So you’ve made the decision to start jogging. Congratulations! It’s a great way to improve your health and quality of life. Like all physical activity, however, running carries a risk of injury. It’s important to know how to prevent injury and what steps to take should injuries happen.
The following S.M.A.R.T. tips for running (Stretch, Move, Add it up, Reduce strain, Talk to a physiotherapist) have been prepared for you by the Canadian Physiotherapy Association (CPA) to help you get the most enjoyment out of your running program.
Stretch – Before and After You Run
Stretching will help you relax your mind, as well as:
• Prepare your body for activity;
• Reduce the risk of muscle injury;
• Restore full mobility after an injury;
• Improve performance in your running;
• Reduce muscle tensions; and
• Promote circulation
When stretching, physiotherapists recommend that you:
• Warm up by walking for at least five minutes;
• Do slow, controlled movements to the point where you feel a mild tension in the muscle. If the pull lessens, stretch a little more. It should never be painful;
• Hold the position for 20-30 seconds, and don’t ‘bounce’;
• Breathe regularly throughout the stretch; and
• Repeat the stretch on the opposite side, 3-5 times
Runners should concentrate on stretching the calf (gastrocnemius, soleus), thigh (quadriceps, hamstrings), groin (adductors), buttocks (gluteals), hip flexors (rectus femoris, psoas and tensor fascia lata), the iliotibial band (outside of thigh) and back.
When your run is over, take time for a cool down – a brief, relaxed walk along with some of the same stretches you did before your run. Spend at least 10 minutes cooling down to help work the metabolic wastes and excess fluid out of your muscles, and to allow your heart rate to slow down gradually. By the time you stop, your pulse should be within 20 beats-per-minute of your resting heart rate.
Move – Today for Tomorrow
Running is a great activity to get your whole body in motion, and body posture is an important part of your running technique.
Before you run, take a couple of deep breaths to expand your lungs. After you exhale, maintain this position, with shoulders down, relaxed and slightly back. Keep your head up and avoid excessive arm movement while running.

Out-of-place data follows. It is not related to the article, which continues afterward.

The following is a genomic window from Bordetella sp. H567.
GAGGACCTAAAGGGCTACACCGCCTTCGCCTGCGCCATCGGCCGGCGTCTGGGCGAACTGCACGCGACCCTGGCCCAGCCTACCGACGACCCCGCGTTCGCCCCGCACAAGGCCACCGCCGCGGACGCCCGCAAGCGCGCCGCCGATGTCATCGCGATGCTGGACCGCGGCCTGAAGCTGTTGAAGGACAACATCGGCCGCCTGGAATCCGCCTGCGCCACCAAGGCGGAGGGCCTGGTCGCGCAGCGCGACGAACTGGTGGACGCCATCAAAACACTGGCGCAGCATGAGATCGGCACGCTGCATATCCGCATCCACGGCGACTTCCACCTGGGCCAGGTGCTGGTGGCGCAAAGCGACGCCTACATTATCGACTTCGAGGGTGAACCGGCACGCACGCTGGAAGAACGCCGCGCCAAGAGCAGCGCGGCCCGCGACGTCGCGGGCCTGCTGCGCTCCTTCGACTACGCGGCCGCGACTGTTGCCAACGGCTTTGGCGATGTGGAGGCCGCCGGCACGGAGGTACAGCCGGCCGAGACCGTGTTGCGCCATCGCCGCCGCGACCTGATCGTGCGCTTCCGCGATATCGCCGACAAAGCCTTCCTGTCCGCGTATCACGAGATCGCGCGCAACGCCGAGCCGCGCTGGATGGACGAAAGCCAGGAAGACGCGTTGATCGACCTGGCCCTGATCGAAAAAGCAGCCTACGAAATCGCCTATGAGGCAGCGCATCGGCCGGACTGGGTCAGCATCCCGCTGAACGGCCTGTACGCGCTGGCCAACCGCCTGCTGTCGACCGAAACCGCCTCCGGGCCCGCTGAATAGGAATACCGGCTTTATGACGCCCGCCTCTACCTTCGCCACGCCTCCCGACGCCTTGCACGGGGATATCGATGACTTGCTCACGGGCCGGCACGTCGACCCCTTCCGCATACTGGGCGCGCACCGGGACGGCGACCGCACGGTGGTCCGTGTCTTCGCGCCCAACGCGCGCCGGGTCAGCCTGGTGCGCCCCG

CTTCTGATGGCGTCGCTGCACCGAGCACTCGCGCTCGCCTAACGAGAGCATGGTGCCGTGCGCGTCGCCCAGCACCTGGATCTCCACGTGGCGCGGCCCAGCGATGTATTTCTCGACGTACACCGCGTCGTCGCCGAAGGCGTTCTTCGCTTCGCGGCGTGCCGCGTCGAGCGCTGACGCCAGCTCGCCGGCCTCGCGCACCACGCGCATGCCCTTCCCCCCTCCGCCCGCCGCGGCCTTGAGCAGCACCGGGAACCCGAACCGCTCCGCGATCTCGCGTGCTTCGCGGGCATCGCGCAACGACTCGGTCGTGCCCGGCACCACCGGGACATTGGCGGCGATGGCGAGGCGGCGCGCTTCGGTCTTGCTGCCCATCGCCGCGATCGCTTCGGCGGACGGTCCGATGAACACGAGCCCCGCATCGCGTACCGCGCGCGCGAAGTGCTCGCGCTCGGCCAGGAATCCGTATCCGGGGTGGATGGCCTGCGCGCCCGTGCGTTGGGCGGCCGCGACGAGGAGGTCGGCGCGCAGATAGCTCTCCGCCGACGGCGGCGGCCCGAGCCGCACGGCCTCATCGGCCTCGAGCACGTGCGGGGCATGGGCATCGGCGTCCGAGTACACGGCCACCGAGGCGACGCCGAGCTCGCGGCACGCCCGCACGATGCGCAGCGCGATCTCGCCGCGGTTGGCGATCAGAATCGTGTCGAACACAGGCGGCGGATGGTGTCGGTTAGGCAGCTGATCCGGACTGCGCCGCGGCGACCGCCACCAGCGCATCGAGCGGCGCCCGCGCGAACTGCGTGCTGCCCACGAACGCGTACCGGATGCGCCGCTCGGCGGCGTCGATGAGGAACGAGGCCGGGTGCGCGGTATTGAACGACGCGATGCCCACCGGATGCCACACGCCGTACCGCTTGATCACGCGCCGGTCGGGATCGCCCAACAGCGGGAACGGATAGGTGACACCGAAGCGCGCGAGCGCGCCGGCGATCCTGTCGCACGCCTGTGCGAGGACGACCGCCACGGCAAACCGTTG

Add it Up – An Hour is Power
With proper clothing, you can plan your runs 12 months of the year.
• In winter, wear a hat to minimize heat loss;
• In summer, drink at least two glasses of water before a run to ensure proper hydration;
• Wear shoes that give your feet the support they need. Proper shoes can help improve the biomechanics of your feet and legs, which will help prevent injuries; and
• Ask for advice at a specialized running shop.
Reduce Strain – Use What Works for You
• Start running at a slow pace if you haven’t been active for a period of time. Increase speed as your conditioning improves; or
• Use the run/walk technique – start with a two-minute run / one-minute walk, gradually increasing your run time.
• Increase your distance by 10 percent each week;
• Your running pace should always allow you to carry on a conversation, while you breathe comfortably;
• Take time to recover between runs. The most important day in any running program is your rest day. They are as vital as training days. Rest days give your muscles time to recover and build strength;
• Vary the direction or route you run. Repeating the same course puts strain on the same parts of your body each time you train; and
• Eat sensibly and drink plenty of fluids. Get to know the best time for you to eat or drink before running to prevent cramps or nausea. Maintain your level of hydration.
If you do experience injury, use the R.I.C.E. steps to reduce pain, minimize internal swelling, and promote healing:
• Rest – to protect yourself from further injury;
• Ice – to help reduce pain and swelling within the first 48-72 hours after an injury. Note: Ice packs should never be on longer than 15 minutes or more than twice per hour;
• Compression – wrap an elastic bandage around the injured area to control swelling. It should not feel uncomfortably tight; and
• Elevation – Use pillows to raise the injured limb about the level of the heart while lying down.
Before you can safely return to running, it is essential to regain strength, flexibility, balance and co-ordination. Begin your retraining at 50% of your pre-injury level. Consult a physiotherapist for a detailed assessment and management of your injury.
Talk to a Physiotherapist
A physiotherapist will assess your injury and provide appropriate treatment that will promote an earlier return to running as well as advice on how to prevent recurrence of injury. Physiotherapists are healthcare professionals who help people of all ages and lifestyles gain and maintain their desired level of active living and physical functioning.
With their applied knowledge and understanding of the human body in action, physiotherapists are able to help you to increase mobility, relieve pain, build strength and improve balance and cardiovascular function. Physiotherapists not only treat injuries, they also teach you how to prevent the onset of pain or injury that can limit your activity.